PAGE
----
THE developer behind a rejected plan to build hundreds of homes to the west of Alva is set to appeal the decision.

Allan Water Homes told the Advertiser it is “confident” it will win planning permission for 244 houses by taking the case to the Scottish Government's Planning and Environmental Appeals Division.

It comes after Clackmannanshire Council's Planning Committee refused the proposal this month, citing flood risks raised through an outstanding objection from SEPA.

A lengthy debate at the committee's May 4 meeting heard from case officers, objectors and the applicants.

Ultimately, officers told the Kilncraigs chamber they did not have the confidence to recommend favourable on the site with issues around technical assessment and comparison of technical information on flooding and groundwater at the site on the western boundary of the Hillfoots village.

Some councillors, including Donald Balsillie who is an Alva resident, said they were aware of frequent instances of flooding in the area.

However, a representative for the applicants argued that a “crucial” report was not presented and that the case officer should see it.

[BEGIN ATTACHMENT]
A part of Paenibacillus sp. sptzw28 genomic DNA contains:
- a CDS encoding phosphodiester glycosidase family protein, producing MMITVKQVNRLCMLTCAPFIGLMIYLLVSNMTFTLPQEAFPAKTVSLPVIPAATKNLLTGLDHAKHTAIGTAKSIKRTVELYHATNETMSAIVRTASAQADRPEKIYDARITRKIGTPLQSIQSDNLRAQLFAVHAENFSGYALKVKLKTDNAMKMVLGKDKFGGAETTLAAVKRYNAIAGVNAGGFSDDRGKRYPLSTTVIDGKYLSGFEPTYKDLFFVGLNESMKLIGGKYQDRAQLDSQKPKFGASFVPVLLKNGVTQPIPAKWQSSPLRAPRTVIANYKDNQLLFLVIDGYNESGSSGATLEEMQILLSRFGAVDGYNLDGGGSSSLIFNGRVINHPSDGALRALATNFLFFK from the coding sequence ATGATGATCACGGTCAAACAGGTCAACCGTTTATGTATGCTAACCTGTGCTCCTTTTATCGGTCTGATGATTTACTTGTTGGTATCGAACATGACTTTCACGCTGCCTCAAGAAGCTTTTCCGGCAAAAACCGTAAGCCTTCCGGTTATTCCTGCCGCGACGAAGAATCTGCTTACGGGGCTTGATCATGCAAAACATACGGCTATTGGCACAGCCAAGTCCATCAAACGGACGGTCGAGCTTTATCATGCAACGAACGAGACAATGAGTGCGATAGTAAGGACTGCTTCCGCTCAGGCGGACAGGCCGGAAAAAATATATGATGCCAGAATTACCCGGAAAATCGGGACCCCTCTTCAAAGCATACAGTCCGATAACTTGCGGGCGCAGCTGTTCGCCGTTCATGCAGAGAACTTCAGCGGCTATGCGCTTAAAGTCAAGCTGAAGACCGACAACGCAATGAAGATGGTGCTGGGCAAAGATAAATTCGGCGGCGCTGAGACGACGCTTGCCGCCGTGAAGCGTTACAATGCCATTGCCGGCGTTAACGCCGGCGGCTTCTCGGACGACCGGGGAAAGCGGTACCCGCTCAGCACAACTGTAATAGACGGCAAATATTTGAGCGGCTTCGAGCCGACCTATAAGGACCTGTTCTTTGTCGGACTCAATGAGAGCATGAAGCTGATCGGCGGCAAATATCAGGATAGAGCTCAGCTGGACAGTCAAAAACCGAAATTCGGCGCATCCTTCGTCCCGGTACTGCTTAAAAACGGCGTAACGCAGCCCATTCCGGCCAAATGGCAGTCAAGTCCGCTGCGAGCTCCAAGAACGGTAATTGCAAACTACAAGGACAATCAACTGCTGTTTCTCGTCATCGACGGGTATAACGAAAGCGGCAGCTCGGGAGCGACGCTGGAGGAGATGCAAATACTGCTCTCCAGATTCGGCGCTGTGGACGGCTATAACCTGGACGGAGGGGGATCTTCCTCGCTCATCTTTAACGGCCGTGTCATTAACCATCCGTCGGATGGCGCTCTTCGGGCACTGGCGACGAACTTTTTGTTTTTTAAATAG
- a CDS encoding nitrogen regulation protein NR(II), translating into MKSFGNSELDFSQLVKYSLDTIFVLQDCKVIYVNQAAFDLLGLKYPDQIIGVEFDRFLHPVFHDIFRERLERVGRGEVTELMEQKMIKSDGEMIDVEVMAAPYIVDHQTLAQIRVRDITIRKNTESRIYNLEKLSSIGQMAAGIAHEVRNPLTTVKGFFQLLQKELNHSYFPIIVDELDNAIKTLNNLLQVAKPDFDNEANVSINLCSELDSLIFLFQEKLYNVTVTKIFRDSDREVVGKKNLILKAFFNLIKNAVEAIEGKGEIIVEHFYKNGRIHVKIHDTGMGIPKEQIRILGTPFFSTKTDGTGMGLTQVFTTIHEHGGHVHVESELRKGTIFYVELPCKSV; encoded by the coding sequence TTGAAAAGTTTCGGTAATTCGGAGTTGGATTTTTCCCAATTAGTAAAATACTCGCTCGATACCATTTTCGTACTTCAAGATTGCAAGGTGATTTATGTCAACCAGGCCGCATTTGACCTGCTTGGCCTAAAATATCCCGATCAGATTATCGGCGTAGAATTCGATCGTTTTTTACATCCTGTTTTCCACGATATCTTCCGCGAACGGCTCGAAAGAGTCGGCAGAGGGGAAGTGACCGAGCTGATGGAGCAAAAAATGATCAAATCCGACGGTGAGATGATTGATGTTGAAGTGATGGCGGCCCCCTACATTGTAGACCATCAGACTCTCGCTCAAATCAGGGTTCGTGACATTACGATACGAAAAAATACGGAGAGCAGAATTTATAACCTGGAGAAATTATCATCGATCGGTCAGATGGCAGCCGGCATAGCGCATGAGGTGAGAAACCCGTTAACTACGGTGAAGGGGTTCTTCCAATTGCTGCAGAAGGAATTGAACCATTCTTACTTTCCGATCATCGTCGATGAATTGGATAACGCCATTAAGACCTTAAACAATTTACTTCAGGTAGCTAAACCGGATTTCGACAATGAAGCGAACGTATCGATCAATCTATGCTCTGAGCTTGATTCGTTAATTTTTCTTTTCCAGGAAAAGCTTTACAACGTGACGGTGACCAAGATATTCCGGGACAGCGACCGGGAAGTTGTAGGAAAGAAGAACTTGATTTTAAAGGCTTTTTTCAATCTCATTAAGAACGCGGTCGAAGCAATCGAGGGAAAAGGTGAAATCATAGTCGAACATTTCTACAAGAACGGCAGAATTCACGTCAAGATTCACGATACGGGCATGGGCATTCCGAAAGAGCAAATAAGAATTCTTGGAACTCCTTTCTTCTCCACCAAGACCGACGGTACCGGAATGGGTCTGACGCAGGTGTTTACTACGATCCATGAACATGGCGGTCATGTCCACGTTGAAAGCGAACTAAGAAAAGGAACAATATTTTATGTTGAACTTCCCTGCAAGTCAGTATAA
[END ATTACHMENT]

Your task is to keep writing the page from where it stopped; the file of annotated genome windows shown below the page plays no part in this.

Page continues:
At the meeting, Cllr Kenny Earle asked officers if they have seen said report and was told this was not the case.

Cllr Earle then said: “If we are asked to make a decision today, [we have to make that decision] based on information before us.

“Now we are hearing there is different information that may or may not exist.”

It is understood the report in question related to groundwater on the site.

A spokesperson for Allan Water Homes told the Advertiser: “Allan Water Homes is naturally disappointed at the decision but is confident that it will win planning permission at the appeal.

“It wishes to point out that a crucial groundwater report was not even presented to the flood officer, so the decision was based on out-dated information.”

As previously reported, SEPA, a statutory consultee, considered the land to be a “functional flood plain”.

A representative for the developers explained a key issue was around an access track, a core path, which serves as an “informal” flood defence.

One submission from Allan Water argued SEPA “may have misinterpreted information” regarding recent improvement works to reinforce the path following discussions.

A legal opinion submitted for the developers read: “It seems to us irrational for SEPA to suggest that works to ensure the permanence of the feature could result in a re-evaluation of SEPA’s position, only for SEPA to subsequently suggest that the Improvement Drawing that showed such works confirmed its earlier concerns.”

The concern raised by SEPA was that this serves as an informal flood defence, “which is an unacceptable situation within the context of long-term sustainable flood risk management”.